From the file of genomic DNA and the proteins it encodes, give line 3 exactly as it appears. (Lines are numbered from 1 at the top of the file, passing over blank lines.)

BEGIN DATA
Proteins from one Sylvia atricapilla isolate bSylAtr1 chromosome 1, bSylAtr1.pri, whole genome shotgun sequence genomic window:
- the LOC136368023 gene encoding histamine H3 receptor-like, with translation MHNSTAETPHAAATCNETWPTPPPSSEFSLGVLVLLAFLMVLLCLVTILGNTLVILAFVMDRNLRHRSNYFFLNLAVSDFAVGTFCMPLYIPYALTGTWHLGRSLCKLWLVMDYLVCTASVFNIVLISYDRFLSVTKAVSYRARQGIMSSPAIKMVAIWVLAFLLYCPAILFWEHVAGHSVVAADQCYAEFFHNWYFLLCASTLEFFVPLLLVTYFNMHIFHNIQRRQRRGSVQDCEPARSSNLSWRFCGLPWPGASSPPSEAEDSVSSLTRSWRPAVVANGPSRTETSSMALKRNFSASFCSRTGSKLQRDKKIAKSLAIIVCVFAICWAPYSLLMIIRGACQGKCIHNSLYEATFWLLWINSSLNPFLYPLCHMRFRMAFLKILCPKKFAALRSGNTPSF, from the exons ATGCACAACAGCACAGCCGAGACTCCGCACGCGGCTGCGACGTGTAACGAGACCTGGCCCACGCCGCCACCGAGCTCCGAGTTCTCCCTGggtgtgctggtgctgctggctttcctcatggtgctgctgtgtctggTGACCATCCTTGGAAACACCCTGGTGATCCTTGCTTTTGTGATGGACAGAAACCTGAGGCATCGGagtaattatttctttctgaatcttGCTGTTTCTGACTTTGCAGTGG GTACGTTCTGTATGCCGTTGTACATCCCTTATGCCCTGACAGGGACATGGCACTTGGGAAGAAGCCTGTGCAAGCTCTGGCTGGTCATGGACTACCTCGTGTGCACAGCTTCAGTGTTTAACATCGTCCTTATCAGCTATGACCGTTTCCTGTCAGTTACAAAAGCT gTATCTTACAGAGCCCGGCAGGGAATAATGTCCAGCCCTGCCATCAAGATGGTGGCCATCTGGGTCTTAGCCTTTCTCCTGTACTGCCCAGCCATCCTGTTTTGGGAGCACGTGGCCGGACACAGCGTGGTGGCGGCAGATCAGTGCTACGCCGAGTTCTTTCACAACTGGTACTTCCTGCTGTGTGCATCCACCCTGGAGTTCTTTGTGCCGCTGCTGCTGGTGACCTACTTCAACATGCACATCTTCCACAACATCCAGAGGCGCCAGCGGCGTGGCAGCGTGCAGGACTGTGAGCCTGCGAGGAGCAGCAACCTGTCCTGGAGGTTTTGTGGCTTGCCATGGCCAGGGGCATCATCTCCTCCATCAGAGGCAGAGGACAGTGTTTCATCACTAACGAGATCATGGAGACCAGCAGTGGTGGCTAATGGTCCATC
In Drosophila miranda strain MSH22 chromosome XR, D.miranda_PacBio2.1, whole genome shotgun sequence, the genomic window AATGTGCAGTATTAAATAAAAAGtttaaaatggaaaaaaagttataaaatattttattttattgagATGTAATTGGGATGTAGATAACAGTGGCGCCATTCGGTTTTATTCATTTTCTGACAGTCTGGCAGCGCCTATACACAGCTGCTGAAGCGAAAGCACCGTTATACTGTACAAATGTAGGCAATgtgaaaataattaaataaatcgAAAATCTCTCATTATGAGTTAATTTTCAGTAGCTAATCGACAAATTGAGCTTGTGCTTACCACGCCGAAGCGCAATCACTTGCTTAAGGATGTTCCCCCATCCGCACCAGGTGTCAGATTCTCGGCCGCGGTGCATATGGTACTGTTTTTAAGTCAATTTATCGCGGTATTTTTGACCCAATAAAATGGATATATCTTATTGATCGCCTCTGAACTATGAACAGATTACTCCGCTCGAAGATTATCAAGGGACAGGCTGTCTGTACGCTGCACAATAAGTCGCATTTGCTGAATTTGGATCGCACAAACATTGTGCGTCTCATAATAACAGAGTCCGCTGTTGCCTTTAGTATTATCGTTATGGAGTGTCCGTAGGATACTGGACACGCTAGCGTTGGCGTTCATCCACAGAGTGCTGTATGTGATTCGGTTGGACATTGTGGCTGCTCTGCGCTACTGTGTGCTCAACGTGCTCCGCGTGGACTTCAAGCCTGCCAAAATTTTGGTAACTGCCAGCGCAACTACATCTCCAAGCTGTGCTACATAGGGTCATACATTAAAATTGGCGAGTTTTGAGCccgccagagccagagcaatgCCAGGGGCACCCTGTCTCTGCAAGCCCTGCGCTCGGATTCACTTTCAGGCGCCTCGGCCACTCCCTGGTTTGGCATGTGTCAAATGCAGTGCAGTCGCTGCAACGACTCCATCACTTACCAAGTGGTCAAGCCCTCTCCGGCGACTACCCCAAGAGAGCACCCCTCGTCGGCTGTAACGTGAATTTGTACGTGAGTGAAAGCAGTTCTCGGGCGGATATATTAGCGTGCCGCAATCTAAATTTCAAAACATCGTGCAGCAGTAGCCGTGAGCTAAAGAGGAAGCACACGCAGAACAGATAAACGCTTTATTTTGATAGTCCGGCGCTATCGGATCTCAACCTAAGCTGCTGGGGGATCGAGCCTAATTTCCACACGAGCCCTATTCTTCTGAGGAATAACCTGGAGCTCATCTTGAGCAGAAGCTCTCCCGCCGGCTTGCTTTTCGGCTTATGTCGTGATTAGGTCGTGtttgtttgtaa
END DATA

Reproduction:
In Drosophila miranda strain MSH22 chromosome XR, D.miranda_PacBio2.1, whole genome shotgun sequence, the genomic window AATGTGCAGTATTAAATAAAAAGtttaaaatggaaaaaaagttataaaatattttattttattgagATGTAATTGGGATGTAGATAACAGTGGCGCCATTCGGTTTTATTCATTTTCTGACAGTCTGGCAGCGCCTATACACAGCTGCTGAAGCGAAAGCACCGTTATACTGTACAAATGTAGGCAATgtgaaaataattaaataaatcgAAAATCTCTCATTATGAGTTAATTTTCAGTAGCTAATCGACAAATTGAGCTTGTGCTTACCACGCCGAAGCGCAATCACTTGCTTAAGGATGTTCCCCCATCCGCACCAGGTGTCAGATTCTCGGCCGCGGTGCATATGGTACTGTTTTTAAGTCAATTTATCGCGGTATTTTTGACCCAATAAAATGGATATATCTTATTGATCGCCTCTGAACTATGAACAGATTACTCCGCTCGAAGATTATCAAGGGACAGGCTGTCTGTACGCTGCACAATAAGTCGCATTTGCTGAATTTGGATCGCACAAACATTGTGCGTCTCATAATAACAGAGTCCGCTGTTGCCTTTAGTATTATCGTTATGGAGTGTCCGTAGGATACTGGACACGCTAGCGTTGGCGTTCATCCACAGAGTGCTGTATGTGATTCGGTTGGACATTGTGGCTGCTCTGCGCTACTGTGTGCTCAACGTGCTCCGCGTGGACTTCAAGCCTGCCAAAATTTTGGTAACTGCCAGCGCAACTACATCTCCAAGCTGTGCTACATAGGGTCATACATTAAAATTGGCGAGTTTTGAGCccgccagagccagagcaatgCCAGGGGCACCCTGTCTCTGCAAGCCCTGCGCTCGGATTCACTTTCAGGCGCCTCGGCCACTCCCTGGTTTGGCATGTGTCAAATGCAGTGCAGTCGCTGCAACGACTCCATCACTTACCAAGTGGTCAAGCCCTCTCCGGCGACTACCCCAAGAGAGCACCCCTCGTCGGCTGTAACGTGAATTTGTACGTGAGTGAAAGCAGTTCTCGGGCGGATATATTAGCGTGCCGCAATCTAAATTTCAAAACATCGTGCAGCAGTAGCCGTGAGCTAAAGAGGAAGCACACGCAGAACAGATAAACGCTTTATTTTGATAGTCCGGCGCTATCGGATCTCAACCTAAGCTGCTGGGGGATCGAGCCTAATTTCCACACGAGCCCTATTCTTCTGAGGAATAACCTGGAGCTCATCTTGAGCAGAAGCTCTCCCGCCGGCTTGCTTTTCGGCTTATGTCGTGATTAGGTCGTGtttgtttgtaa